Harmonic Distortion Explained

Variable Frequency Drives are becoming more and more popular in both heavy industry and in commercial applications as they provide both process improvements and potential for energy savings.  This statement is particularly true where the load is of a variable nature such as a fan or a pump. As the quantity of drives in a facility approaches 20% of connected load (at the point of common coupling, or “PCC”), the harmonic distortion caused by these non linear loads can cause problems with other components such as capacitors, other drives, computers scales and other electronic based equipment..

Effects of Power System Harmonics Includes:

  • Excessive heating in rotating machinery
  • Torque pulsation’s on AC motor applications
  • Control equipment, instrumentation, signal conditioning equipment, and computers
  • Overheating of power factor correction capacitors / Blown capacitor fuses
  • Excessive current in neutral conductors of 3-phase 4-wire systems
  • Interference with Communication Equipment
  • kWh meter errors
  • Overheating of transformers
  • Premature tripping or failure to trip of solid-state protective relays
  • Reduced power factor (increased utility rates or penalties?)
  • Overloading of UPS or emergency generators
  • Emergency generator instability due to voltage distortion affects on the voltage regulator


Harmonic Distortion

Graphical Representation of Harmonic Distortion

IEEE 519-1992 defines harmonics as, “A sinusoidal component of a periodic wave or quantity having a frequency that is an integral multiple of the fundamental frequency.” This body is working to assist customers avoid the downside of VFD application.

IEEE 519,  “Recommended Practices and Requirements for Harmonic Control in Electric Power Systems” was first published in 1981 to establish levels of voltage distortion acceptable to the distribution system.  This document has been widely applied in establishing needed harmonic correction throughout the electrical power industry.  The newer IEEE-519-1992 sets forth limits for both harmonic voltages on the utility transmission and distribution system and harmonic currents within the industrial distribution systems, based on the stiffness of the bus which can be measured by short circuit current which is measured at the Point of Common Coupling (PCC).  Following is a table from IEEE519-1992 describing harmonic current limits, and following the table are terms which are defined for clarifying their meaning.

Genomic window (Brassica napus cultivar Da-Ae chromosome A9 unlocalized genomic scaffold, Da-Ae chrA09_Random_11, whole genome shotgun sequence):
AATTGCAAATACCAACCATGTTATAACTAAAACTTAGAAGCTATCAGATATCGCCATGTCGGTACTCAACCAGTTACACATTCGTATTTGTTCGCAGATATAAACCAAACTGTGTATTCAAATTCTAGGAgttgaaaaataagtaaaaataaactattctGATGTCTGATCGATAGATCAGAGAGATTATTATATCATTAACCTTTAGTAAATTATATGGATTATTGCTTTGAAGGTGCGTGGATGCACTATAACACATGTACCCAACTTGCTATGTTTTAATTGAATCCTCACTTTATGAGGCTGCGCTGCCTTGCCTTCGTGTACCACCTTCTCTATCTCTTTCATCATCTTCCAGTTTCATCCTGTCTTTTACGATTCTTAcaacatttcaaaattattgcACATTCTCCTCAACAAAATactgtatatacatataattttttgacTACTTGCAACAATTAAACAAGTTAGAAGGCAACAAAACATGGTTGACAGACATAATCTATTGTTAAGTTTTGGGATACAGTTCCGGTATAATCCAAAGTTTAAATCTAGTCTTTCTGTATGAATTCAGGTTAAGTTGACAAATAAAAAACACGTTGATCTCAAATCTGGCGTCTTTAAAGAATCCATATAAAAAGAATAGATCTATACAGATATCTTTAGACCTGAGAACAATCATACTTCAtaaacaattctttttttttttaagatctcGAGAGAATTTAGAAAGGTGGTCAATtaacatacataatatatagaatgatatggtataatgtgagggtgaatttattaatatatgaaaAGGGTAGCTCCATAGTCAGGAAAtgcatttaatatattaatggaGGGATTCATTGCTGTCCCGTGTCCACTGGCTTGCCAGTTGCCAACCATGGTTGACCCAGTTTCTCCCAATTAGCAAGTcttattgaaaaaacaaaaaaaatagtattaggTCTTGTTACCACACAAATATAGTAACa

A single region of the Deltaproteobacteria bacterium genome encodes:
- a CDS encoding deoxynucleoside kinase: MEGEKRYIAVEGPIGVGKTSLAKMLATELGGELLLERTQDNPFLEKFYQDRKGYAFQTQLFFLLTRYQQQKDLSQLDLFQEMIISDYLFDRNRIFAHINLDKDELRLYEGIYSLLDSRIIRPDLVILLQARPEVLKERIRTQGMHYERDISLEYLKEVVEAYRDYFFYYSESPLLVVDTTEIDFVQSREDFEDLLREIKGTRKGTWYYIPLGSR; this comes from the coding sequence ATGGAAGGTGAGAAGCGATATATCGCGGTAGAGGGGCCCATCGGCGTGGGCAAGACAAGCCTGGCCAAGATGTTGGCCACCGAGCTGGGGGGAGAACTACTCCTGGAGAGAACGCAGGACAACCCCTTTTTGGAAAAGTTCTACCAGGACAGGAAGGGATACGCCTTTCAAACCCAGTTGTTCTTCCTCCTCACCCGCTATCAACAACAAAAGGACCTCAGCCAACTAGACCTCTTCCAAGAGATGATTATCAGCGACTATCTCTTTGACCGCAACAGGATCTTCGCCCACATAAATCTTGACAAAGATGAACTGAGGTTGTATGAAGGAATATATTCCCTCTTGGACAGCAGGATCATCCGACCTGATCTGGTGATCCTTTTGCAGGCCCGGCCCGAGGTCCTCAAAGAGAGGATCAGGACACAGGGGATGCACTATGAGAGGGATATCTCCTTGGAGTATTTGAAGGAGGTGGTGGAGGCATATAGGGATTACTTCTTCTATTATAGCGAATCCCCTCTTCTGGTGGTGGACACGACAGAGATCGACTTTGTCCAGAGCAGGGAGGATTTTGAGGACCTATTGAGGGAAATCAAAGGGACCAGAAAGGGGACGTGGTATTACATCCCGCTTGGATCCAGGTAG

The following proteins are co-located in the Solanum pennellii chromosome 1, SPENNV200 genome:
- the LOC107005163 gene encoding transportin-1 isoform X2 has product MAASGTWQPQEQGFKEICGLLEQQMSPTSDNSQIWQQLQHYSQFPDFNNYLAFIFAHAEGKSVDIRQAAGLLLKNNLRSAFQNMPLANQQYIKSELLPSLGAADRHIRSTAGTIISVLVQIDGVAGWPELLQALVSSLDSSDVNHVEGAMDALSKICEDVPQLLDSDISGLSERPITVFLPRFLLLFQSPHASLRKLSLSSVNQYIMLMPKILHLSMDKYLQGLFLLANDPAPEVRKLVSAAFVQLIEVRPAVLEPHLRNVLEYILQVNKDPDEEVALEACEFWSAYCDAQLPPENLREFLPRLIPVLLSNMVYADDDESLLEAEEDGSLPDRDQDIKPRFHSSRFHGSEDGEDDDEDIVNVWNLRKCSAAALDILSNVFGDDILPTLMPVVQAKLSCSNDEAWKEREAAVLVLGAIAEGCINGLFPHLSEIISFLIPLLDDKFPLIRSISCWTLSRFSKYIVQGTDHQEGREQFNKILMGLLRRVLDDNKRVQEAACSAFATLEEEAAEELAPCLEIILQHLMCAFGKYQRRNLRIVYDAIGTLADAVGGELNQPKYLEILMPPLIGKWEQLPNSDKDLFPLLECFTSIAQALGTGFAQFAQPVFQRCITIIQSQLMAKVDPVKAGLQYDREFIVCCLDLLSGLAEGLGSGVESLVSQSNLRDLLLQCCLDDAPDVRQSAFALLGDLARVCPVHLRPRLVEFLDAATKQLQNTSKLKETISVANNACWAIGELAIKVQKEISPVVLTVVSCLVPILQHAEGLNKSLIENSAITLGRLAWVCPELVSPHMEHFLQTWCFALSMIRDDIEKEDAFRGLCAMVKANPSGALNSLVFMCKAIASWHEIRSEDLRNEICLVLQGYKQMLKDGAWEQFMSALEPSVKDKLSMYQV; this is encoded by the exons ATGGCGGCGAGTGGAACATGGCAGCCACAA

Current Distortion Table

For a harmonic analysis of your system with the help of dedicated software answers to the following questions are needed. The software allows convenient estimation of harmonics, which allows proper decisions to be made about installing variable frequency drives.

  • What is the input voltage to the VFD?
  • What is the input transformer kVA rating and % impedance?
  • What is your input transformer available short circuit current?
  • What is the impedance ratio of all transformers (X/R) in the analysis?
  • Are there AC line reactor, phase shift transformer, DCL, etc,
  • What size and type of ASD is going to be used?
  • What is the total linear load connected to the above power system?
  • Where is the Point of Common Coupling (PCC)?
  • How many other drives are to be running on the same bus and what is the total capacity?

With respect to analysis, the preceding paragraph mentions Point of Common Coupling. It is instructive to carefully define that point.

PCC is probably the most important and most controversial term in the entire IEEE document.  It is defined as the electrical connecting point or interface between the utility distribution system and the customer’s (user) electrical distribution system.  While simple in concept, identification of this point is sometimes misunderstood, which leads to confusion and mis-application of the specifications in the table.

CPC Drawing

In conclusion, the care and attention that is given to any VFD controlled system will dictate the success of the application. Most manufacturers of squirrel cage induction motors will recommend that motors be applied in conjunction with proper cabling and installation techniques, dv/dt filters, and line reactors to protect the circuit.

Article Provided by:

Lafert North America,  MOTR: Motor Operation & Technical Review

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